Before his Akron team played Toledo last Saturday, Keith Dambrot felt the tears coming during the "Star Spangled Banner."
There was no holding them back.
For this one game, director of basketball operations Dan "Pete" Peters was back with the Zips. He'd been on leave since mid-December, battling pancreatic cancer after receiving an exceedingly bleak diagnosis – a 5 percent chance of recovery.
But the 59-year-old was on the bench for that game, serving as a profound reminder of what really matters.
"I kind of lost it a little bit during the national anthem," Dambrot said. "Normally these games are so important to us, but it changes your whole perspective on things. It was hard."
Next Wednesday, Akron will help spread perspective to its fans and beyond – through much of the state of Ohio and around the Mid-American Conference. Akron's colors are blue and gold, but when the Zips host Ball State the arena will be awash in purple – the color associated with pancreatic cancer awareness.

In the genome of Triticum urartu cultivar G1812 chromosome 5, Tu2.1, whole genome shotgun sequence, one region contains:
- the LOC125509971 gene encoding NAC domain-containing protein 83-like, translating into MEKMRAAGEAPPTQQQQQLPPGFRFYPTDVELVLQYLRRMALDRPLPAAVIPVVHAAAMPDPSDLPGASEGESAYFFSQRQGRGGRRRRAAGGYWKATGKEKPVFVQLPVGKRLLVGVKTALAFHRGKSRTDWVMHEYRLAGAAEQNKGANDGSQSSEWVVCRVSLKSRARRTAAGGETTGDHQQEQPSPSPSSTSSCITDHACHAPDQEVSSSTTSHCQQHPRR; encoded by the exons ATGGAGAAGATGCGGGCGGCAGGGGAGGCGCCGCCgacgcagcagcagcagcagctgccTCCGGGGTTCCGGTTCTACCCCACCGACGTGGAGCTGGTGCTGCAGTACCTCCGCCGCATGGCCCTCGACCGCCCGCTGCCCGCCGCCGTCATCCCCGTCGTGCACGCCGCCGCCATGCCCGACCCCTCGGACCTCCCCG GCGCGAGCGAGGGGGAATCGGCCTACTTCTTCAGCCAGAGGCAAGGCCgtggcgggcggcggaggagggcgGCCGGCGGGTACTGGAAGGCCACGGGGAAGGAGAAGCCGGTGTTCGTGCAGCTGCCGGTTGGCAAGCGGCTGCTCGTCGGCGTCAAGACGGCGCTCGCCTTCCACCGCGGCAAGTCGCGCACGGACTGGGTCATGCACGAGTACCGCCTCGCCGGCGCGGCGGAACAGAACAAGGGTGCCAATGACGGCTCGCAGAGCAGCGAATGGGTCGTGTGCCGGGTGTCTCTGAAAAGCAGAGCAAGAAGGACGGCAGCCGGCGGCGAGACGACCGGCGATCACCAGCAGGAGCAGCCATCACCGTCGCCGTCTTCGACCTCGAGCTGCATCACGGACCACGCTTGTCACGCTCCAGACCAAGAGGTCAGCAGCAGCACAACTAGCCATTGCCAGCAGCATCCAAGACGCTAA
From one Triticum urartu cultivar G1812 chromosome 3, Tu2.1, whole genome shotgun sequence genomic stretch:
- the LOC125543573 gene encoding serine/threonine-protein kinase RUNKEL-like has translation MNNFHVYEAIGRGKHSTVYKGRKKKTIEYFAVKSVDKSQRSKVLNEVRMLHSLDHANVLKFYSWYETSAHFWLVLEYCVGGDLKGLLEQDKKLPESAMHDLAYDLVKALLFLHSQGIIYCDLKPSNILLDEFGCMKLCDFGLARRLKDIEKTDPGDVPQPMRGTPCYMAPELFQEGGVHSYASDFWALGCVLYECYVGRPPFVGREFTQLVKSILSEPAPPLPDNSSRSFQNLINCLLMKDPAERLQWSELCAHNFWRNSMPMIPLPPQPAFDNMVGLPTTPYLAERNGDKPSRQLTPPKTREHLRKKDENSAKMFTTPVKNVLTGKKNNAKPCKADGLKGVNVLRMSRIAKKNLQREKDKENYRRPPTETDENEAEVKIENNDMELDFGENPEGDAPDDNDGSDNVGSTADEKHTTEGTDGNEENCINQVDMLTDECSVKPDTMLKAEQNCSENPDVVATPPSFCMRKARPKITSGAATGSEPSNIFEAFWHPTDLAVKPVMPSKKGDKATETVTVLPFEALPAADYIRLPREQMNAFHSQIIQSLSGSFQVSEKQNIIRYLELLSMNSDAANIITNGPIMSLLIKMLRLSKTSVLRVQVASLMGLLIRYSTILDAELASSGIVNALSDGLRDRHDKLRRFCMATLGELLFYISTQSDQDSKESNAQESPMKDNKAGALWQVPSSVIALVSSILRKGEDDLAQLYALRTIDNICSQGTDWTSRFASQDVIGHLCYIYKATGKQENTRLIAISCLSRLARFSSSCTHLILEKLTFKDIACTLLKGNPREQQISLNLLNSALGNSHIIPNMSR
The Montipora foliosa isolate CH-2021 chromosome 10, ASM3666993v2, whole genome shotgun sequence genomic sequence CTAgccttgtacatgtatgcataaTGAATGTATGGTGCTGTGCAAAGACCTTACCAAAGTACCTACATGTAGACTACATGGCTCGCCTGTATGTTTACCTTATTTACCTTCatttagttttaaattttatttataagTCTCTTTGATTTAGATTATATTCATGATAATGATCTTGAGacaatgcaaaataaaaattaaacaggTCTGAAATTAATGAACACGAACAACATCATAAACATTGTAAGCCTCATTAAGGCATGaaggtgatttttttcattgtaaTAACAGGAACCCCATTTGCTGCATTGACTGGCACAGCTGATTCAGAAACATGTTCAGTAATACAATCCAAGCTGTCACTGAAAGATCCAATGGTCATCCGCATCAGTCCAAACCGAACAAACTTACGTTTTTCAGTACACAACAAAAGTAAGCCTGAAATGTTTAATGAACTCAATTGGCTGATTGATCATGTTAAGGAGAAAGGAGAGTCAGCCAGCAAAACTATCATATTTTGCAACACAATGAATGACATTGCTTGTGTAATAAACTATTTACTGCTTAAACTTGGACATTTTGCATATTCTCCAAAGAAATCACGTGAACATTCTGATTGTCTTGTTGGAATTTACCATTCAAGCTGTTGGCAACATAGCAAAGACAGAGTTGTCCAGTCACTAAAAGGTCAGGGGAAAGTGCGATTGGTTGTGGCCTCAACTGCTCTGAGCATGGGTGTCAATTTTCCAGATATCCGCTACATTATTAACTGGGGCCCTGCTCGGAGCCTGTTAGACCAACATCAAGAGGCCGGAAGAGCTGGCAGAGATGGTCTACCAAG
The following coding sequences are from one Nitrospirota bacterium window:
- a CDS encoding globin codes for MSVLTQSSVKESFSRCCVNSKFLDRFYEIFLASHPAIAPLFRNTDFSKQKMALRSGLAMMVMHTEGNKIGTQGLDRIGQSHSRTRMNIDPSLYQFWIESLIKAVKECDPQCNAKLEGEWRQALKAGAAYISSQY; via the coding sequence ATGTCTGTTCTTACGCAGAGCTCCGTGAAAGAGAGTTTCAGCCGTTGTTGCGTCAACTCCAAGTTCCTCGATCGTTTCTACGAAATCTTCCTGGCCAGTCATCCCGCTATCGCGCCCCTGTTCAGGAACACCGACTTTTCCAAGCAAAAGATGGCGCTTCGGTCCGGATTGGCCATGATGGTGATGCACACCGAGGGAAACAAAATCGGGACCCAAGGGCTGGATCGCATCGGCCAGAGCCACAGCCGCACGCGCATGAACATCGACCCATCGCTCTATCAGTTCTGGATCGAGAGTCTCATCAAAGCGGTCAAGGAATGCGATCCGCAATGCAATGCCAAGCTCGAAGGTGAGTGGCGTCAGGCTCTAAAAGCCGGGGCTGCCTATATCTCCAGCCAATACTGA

There will be 3,000 purple "4 Pete's Sake" T-shirts in the arena for fans. Players will have a patch on their jerseys. Coaches will wear pins.
But that's only part of the show of support. Every school at which Peters has worked in a 30-year career, as well as every member of the Mid-American Conference, is joining in. The annual Coaches vs. Cancer Suits and Sneakers Weekend, which starts Friday, will be especially poignant for those who know Pete.
Programs showing their support for Peters through lapel pins or patches include Arizona (where his son, Danny, is an assistant director of operations), Ball State, Bowling Green, Buffalo, Central Michigan, Cincinnati, Delta State, Eastern Michigan (men and women), Houghton College, Kent State, Miami (Ohio), Northern Illinois, Ohio, Ohio State, St. Joseph's (Ind.) College, Toledo, Walsh College, Western Carolina, Western Michigan and Youngstown State (men and women).
"I do know this from coaching with Dan and against him, he is one tough individual," said Ohio State's Thad Matta, who was Peters' boss for five years in Columbus. "He will put up a tremendous fight and we will support him any way we can."